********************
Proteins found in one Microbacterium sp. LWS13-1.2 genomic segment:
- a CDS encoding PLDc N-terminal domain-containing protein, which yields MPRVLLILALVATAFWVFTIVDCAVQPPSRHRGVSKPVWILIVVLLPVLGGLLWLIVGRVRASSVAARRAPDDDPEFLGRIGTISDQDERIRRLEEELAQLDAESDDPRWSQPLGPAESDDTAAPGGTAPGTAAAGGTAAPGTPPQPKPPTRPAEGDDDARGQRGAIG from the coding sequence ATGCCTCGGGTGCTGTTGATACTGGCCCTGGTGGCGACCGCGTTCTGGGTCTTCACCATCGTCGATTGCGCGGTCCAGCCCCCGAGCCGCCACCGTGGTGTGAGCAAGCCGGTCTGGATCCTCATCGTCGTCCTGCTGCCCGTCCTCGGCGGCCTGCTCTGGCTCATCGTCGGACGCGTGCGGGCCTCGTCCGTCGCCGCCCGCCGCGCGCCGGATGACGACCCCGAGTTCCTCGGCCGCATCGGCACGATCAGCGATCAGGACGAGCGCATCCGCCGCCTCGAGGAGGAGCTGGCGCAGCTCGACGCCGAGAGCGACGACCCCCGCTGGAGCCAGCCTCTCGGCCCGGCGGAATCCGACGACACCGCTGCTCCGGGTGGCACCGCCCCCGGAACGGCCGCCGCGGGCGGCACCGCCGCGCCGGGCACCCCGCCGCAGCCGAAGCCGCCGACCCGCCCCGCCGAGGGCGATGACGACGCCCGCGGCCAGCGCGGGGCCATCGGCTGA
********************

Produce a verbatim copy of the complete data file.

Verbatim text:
Proteins found in one Microbacterium sp. LWS13-1.2 genomic segment:
- a CDS encoding PLDc N-terminal domain-containing protein, which yields MPRVLLILALVATAFWVFTIVDCAVQPPSRHRGVSKPVWILIVVLLPVLGGLLWLIVGRVRASSVAARRAPDDDPEFLGRIGTISDQDERIRRLEEELAQLDAESDDPRWSQPLGPAESDDTAAPGGTAPGTAAAGGTAAPGTPPQPKPPTRPAEGDDDARGQRGAIG from the coding sequence ATGCCTCGGGTGCTGTTGATACTGGCCCTGGTGGCGACCGCGTTCTGGGTCTTCACCATCGTCGATTGCGCGGTCCAGCCCCCGAGCCGCCACCGTGGTGTGAGCAAGCCGGTCTGGATCCTCATCGTCGTCCTGCTGCCCGTCCTCGGCGGCCTGCTCTGGCTCATCGTCGGACGCGTGCGGGCCTCGTCCGTCGCCGCCCGCCGCGCGCCGGATGACGACCCCGAGTTCCTCGGCCGCATCGGCACGATCAGCGATCAGGACGAGCGCATCCGCCGCCTCGAGGAGGAGCTGGCGCAGCTCGACGCCGAGAGCGACGACCCCCGCTGGAGCCAGCCTCTCGGCCCGGCGGAATCCGACGACACCGCTGCTCCGGGTGGCACCGCCCCCGGAACGGCCGCCGCGGGCGGCACCGCCGCGCCGGGCACCCCGCCGCAGCCGAAGCCGCCGACCCGCCCCGCCGAGGGCGATGACGACGCCCGCGGCCAGCGCGGGGCCATCGGCTGA